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Working with low-net-worth millennials

Matt Pais

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Heather Lindsley focuses on young clients with limited funds.
To some clients, a small percentage change in fees will not make a huge difference. For millennial clients — many of whom are early in their careers and figuring out how to pay off student loans, purchase a home and save for retirement all at once — that change could strongly impact how they feel about working with an advisor.

Heather Lindsley, LUTCF, RICP, a three-year MDRT member from Green Bay, Wisconsin, has done a lot of thinking about this. Her primary market is clients in their mid- to late-20s — a result of entering the business after her friends and family already had advisors, leading her to work with her friends’ kids and their friends.

“It’s exciting to work with that demographic because their minds are new and open,” Lindsley said. “There’s not a lot of financial literacy in schools, so there’s a lot they don’t know. They ask a lot of questions and want to be educated.

“To see them get excited about what could happen in their future is pretty cool.”

Client-targeted strategy
This particularly happens when Lindsley talks with clients about what she calls the “be your own bank” approach to life insurance, in which clients buy a whole-life policy, take loans from that cash value to pay for cars or vacations, then pay themselves back the loan. “It’s like a win-win-win,” Lindsley said.

Some clients are so enthusiastic about this concept, in fact, that they ask to put more in than Lindsley suggests. Lindsley then helps them understand that even if they can contribute $500 per month now rather than $300 per month, they will have to maintain this for a long time.

That likely will become more difficult once a house, spouse or kids come into the picture in the future. And if the policy lapses, the money becomes taxable and the benefits of this approach fade away.

So if a client asks to put additional money into the policy, the answer, Lindsley said, may be, “Yes, but no.”

Adapting to regulation
Lately, her primary concern relates to a similar but different aspect of limited assets. Changing U.S. regulations may adjust investor rules in ways that increase the fees clients will have to pay as they approach the $5,500 minimum for Lindsley to put assets into a management profile.

Because some of these clients already struggle to create these savings models, regulation that requires them to pay more fees more frequently makes them less inclined to work with an advisor and gives the advisors less ability to work with these smaller clients.

As of now, Lindsley has limited how much she communicates with clients about these issues because of the uncertainty of the regulatory changes and the case-by-case circumstances of each client. “Most of them don’t understand how the fees are paid anyway,” she said. “If the government says this is the way I have to do this, it simplifies how I communicate that to the clients. Right now, it’s more me getting over it in my head.”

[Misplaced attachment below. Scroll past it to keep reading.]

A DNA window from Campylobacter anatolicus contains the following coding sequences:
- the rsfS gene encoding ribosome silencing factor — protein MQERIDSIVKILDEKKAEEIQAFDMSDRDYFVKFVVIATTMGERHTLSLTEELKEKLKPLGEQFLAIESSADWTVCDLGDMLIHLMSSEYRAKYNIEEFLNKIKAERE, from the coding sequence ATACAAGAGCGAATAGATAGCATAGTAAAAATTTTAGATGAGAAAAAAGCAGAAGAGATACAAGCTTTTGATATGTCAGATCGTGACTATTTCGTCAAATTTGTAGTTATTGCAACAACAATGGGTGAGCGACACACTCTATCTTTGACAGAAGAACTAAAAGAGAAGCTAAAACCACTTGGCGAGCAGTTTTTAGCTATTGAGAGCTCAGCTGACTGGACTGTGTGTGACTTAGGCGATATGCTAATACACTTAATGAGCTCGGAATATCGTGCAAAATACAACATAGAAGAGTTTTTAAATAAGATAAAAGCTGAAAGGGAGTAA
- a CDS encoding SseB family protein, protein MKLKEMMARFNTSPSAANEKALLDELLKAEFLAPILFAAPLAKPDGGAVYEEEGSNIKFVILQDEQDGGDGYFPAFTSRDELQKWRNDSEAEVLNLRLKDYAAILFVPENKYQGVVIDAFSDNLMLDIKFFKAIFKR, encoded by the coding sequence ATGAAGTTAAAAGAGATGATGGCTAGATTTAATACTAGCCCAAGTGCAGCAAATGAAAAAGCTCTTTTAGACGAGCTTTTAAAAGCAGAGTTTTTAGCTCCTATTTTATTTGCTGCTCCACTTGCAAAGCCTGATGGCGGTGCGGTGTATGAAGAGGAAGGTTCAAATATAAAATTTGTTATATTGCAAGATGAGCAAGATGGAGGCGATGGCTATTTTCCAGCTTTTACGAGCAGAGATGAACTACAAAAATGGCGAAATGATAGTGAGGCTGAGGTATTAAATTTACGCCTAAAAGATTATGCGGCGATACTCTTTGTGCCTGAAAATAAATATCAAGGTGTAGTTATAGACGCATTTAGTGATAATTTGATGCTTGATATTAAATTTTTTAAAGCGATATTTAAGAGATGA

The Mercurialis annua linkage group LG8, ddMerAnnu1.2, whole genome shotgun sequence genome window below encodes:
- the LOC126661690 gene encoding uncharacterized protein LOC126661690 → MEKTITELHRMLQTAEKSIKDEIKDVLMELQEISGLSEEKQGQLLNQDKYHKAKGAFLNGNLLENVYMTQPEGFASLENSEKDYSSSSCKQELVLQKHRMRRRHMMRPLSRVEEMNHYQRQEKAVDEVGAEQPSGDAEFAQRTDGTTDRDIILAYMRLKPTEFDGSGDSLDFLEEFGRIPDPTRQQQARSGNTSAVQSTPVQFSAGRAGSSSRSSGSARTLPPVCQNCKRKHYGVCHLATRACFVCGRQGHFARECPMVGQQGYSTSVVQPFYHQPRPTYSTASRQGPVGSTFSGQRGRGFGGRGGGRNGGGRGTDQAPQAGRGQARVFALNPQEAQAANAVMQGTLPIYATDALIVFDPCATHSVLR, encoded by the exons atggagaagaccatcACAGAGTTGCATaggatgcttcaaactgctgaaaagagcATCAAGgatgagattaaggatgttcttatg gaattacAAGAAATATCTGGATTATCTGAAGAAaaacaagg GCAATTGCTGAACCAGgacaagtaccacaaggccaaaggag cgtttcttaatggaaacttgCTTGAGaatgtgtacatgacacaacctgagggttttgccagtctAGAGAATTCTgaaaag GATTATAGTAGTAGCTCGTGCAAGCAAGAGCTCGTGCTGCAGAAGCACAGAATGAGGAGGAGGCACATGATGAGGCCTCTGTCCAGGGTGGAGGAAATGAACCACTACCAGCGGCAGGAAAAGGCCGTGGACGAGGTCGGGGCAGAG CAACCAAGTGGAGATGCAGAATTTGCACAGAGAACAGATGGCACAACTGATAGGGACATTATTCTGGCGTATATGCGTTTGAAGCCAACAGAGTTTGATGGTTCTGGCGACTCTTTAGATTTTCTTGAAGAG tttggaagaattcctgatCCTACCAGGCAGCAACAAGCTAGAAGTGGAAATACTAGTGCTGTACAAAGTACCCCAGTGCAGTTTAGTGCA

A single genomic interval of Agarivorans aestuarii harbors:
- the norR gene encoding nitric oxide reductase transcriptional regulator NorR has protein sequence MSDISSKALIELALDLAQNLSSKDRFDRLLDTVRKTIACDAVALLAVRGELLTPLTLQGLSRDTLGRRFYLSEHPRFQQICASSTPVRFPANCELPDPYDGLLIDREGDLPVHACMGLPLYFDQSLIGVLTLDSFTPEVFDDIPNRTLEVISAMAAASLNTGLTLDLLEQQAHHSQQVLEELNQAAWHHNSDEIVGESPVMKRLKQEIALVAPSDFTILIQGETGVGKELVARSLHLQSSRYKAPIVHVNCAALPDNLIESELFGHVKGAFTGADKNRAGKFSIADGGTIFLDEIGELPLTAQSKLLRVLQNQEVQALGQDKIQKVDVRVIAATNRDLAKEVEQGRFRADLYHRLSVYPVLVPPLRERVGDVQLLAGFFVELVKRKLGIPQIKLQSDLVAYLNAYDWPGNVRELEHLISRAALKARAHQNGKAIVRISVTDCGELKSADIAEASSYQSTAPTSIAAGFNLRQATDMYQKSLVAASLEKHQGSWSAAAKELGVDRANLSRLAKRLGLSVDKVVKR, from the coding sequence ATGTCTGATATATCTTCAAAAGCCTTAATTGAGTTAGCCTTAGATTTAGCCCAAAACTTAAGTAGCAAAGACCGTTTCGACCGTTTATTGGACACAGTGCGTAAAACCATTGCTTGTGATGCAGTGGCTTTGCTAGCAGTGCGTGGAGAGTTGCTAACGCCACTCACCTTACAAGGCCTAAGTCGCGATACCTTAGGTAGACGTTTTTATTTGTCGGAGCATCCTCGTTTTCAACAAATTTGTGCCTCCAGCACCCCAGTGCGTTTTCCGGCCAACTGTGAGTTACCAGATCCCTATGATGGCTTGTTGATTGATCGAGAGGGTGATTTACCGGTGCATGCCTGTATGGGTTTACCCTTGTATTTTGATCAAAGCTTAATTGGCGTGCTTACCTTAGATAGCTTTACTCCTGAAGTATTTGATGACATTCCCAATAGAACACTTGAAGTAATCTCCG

What’s important, she said, is ensuring these clients do not neglect their savings or resort to robo-advisors — which will not be able to calm their concerns when the market goes down. This is especially true considering how challenging it can be to find time in a millennial’s schedule for in-person meetings.

“They are very busy and don’t necessarily want to meet in person,” Lindsley said. “It’s hard to work on a retirement plan if you don’t have an in-person connection and see what they’re thinking. Sitting across the table, you can see if they are understanding; on the phone or in email, it’s harder to see when they’re missing something.”

Making meetings work
This is why Lindsley has worked to schedule meetings with these clients in a social setting: coffee at breakfast, lunch appointments, happy hours. “I meet them more on their level, as opposed to an appointment at an office,” she said. “It makes them a little more comfortable. I think there’s some intimidation that comes along with the stereotypical advisor in an office, like a doctor or dentist.”

That is all the more reason why Lindsley wants to ensure that if fees increase, her clients question the notion that they cannot afford to save.

“I think that’s an excuse that people can use at any age, that there is something more important that you need to pay for,” she said. “In the end, it doesn’t matter what it costs; if you don’t do it, the cost is you have no retirement. I don’t think that is an option.”

Lindsley knows regulation may change the amount of time she can spend with certain clients, however. To establish different levels of service for her practice, Lindsley, working in the passionate, Packers-supporting football town of Green Bay, breaks down her offerings into “pregame” (clients with less than $50,000 under assets receive an annual review via letter or phone, but Lindsley spends no time herself ), “kickoff ” ($50,000–$250,000 in assets, more in-depth service) and so forth.

What if someone comes in and is not a football fan?

“That pretty much doesn’t happen in Green Bay,” Lindsley said.

Heather Lindsley

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